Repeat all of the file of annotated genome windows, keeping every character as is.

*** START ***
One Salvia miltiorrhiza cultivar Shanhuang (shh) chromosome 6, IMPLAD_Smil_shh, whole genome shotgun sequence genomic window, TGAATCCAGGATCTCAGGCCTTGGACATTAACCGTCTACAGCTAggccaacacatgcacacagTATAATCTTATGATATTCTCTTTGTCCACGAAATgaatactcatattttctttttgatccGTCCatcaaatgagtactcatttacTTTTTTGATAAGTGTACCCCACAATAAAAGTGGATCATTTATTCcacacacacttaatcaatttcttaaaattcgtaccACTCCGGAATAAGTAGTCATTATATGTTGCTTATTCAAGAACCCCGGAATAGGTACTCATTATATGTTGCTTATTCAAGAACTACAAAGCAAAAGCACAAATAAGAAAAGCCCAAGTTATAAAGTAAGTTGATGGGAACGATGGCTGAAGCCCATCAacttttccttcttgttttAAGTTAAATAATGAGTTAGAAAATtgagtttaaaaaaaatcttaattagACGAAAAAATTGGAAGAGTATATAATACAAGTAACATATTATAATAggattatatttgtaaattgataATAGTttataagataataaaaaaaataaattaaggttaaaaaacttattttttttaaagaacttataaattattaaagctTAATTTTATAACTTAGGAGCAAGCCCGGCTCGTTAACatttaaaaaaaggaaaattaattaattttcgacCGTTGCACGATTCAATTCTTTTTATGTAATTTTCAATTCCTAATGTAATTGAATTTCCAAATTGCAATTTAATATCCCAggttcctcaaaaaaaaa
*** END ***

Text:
One Salvia miltiorrhiza cultivar Shanhuang (shh) chromosome 6, IMPLAD_Smil_shh, whole genome shotgun sequence genomic window, TGAATCCAGGATCTCAGGCCTTGGACATTAACCGTCTACAGCTAggccaacacatgcacacagTATAATCTTATGATATTCTCTTTGTCCACGAAATgaatactcatattttctttttgatccGTCCatcaaatgagtactcatttacTTTTTTGATAAGTGTACCCCACAATAAAAGTGGATCATTTATTCcacacacacttaatcaatttcttaaaattcgtaccACTCCGGAATAAGTAGTCATTATATGTTGCTTATTCAAGAACCCCGGAATAGGTACTCATTATATGTTGCTTATTCAAGAACTACAAAGCAAAAGCACAAATAAGAAAAGCCCAAGTTATAAAGTAAGTTGATGGGAACGATGGCTGAAGCCCATCAacttttccttcttgttttAAGTTAAATAATGAGTTAGAAAATtgagtttaaaaaaaatcttaattagACGAAAAAATTGGAAGAGTATATAATACAAGTAACATATTATAATAggattatatttgtaaattgataATAGTttataagataataaaaaaaataaattaaggttaaaaaacttattttttttaaagaacttataaattattaaagctTAATTTTATAACTTAGGAGCAAGCCCGGCTCGTTAACatttaaaaaaaggaaaattaattaattttcgacCGTTGCACGATTCAATTCTTTTTATGTAATTTTCAATTCCTAATGTAATTGAATTTCCAAATTGCAATTTAATATCCCAggttcctcaaaaaaaaa